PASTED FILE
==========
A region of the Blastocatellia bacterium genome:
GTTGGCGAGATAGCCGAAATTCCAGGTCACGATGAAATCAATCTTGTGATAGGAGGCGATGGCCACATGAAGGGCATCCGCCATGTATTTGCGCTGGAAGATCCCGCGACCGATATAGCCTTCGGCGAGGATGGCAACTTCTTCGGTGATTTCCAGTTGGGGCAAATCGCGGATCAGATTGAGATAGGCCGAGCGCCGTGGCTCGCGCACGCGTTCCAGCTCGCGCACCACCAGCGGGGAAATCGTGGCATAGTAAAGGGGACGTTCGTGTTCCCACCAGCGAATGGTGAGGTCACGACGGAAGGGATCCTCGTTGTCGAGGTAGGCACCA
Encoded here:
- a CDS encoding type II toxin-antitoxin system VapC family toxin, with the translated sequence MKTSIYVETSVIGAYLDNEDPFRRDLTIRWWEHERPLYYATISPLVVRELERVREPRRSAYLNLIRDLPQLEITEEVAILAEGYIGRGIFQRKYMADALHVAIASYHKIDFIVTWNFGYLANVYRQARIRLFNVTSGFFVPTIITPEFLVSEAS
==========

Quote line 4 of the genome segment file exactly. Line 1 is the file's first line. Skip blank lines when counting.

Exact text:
- a CDS encoding type II toxin-antitoxin system VapC family toxin, with the translated sequence MKTSIYVETSVIGAYLDNEDPFRRDLTIRWWEHERPLYYATISPLVVRELERVREPRRSAYLNLIRDLPQLEITEEVAILAEGYIGRGIFQRKYMADALHVAIASYHKIDFIVTWNFGYLANVYRQARIRLFNVTSGFFVPTIITPEFLVSEAS